Tuesday, July 7, 2009

Welcome to 8-bit Dice

The purpose of this blog is to chronicle the development of a new tabletop collectable card role-playing board game.  Yes, it might be all of those things.

The game is yet to be named, but we have most of the rules in place and we've begun playtesting.

There are six classes to choose from:

Mage, Bard, Thief, Ninja, Warrior, Paladin.

Each character has the following stats:

Max Hit-Points (Max HP), Strength (Str), Resilience (Res), Agility (Agi), Max Magic Power (Max MP), and Wisdom (Wis.)  Also, a"Class" which defines a series of 9 traits that activate as the character levels-up, and a set of five "Skills" that the character is eligible to train in.

The first level stats are printed on the card; and, for a first level character, these stats always add up to 10.

The game is designed to play with much lower numbers than most RPG's.  This way, things are usually single-digit and easier to track.  Characters progress from level 1 to level 9.  A first level Warrior has 4 hitpoints, and a 9th level Warrior has around 20 to 30 hitpoints.

The reason this blog is called 8-bit Dice is that we've been trying to make the game mechanics feel similar to many of the 8-bit RPG Nintendo games that we used to love to play.

During combat, when it is your turn, you get to choose from a menu with many familiar items:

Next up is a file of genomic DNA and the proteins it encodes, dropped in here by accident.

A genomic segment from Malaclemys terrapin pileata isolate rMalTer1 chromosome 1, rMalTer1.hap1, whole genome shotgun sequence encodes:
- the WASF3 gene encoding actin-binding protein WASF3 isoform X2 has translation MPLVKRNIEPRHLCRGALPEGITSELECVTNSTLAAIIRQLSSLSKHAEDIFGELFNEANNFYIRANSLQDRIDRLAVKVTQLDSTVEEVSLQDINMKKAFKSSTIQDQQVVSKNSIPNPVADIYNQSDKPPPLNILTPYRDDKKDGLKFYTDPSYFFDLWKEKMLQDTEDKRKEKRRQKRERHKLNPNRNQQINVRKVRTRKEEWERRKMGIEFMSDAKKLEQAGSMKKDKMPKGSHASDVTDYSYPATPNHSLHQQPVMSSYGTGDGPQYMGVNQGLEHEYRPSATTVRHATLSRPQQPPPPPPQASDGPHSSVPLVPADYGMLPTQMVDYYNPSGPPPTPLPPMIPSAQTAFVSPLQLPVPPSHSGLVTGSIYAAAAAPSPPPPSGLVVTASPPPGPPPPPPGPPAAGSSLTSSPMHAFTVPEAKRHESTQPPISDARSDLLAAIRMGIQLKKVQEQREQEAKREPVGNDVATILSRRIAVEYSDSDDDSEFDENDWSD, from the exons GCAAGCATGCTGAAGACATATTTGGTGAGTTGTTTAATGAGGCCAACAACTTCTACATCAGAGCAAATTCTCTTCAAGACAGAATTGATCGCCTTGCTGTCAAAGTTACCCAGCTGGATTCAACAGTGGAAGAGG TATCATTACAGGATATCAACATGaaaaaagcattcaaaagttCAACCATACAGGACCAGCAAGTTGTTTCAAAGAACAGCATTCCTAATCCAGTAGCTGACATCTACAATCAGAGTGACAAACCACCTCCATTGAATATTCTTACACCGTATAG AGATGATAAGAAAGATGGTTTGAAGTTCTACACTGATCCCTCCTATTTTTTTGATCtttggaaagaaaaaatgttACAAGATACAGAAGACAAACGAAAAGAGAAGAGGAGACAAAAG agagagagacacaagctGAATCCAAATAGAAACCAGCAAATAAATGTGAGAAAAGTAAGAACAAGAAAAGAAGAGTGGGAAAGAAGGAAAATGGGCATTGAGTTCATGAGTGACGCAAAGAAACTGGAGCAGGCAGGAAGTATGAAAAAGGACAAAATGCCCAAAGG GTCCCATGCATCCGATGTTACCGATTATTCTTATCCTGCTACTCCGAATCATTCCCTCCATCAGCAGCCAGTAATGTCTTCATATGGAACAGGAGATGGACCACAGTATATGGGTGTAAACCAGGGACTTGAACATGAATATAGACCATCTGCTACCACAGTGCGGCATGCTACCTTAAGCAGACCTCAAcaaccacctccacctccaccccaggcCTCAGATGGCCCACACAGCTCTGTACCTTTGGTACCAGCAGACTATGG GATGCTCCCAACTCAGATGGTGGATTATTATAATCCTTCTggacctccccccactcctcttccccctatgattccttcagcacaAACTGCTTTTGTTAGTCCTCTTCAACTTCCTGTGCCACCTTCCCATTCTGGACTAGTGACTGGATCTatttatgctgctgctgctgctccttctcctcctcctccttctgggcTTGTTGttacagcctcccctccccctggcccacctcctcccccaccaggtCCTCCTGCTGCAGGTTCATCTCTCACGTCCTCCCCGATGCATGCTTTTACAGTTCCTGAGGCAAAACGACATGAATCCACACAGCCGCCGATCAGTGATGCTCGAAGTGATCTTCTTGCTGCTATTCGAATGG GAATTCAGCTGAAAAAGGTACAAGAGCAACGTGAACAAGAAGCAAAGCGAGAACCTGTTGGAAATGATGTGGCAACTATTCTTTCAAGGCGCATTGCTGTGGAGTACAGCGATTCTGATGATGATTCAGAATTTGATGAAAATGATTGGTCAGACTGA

Items (Use, Equip, or Pick Up)
Run Away

Anything that requires a roll uses 2D6, and typically only a single roll (such as a standard attack or casting a spell.)

We playtested with a first level Nina, Warrior, Mage, and Thief.  We paired up into teams, the Ninja and the Mage versus the Warrior and the Thief.  The mage had an Eagle as a familiar.  This pairing isn't how the final game will usually work, (there will normally be monsters) but it provided a good stress test on the combat system to put relatively equal teams against each other.  After this, we leveled up everyone to Level 2 and did it again, then did the same thing on Level 3.  Everything seemed pretty fair, but we tweaked a couple of the Mage's spells to give them more balance as we went.  Also, the second level Ninja gained a very powerful move called SecondStrike.  When any attack makes contact, a second unarmed strike is made at an accuracy of Agi -2 and power of Str +0.  We all decided to adjust it to Agi -4, because otherwise it was too easy to make the SecondStrike every time, and the Ninja was dealing far more damage than anyone else.

Finally, we created four more eagles and let each of the characters battle them alone (well, the Mage had her familiar also.)  These battles proved to be very closely balanced, with the Mage and Warrior both ending the battle with a single Eagle living and one hitpoint left. The Warrior happened to die, and the Mage was victorious.  The Ninja ended up dying with one eagle still living with two hitpoints remaining.

What happened to the Thief?  He had to go to sleep before we got to the Eagle fights.

All of these fights were done without the aid of items such as weapons, armor, medicine, etc.  We all felt good about the system so far.

I will post more here at 8-bit Dice as the game develops further.

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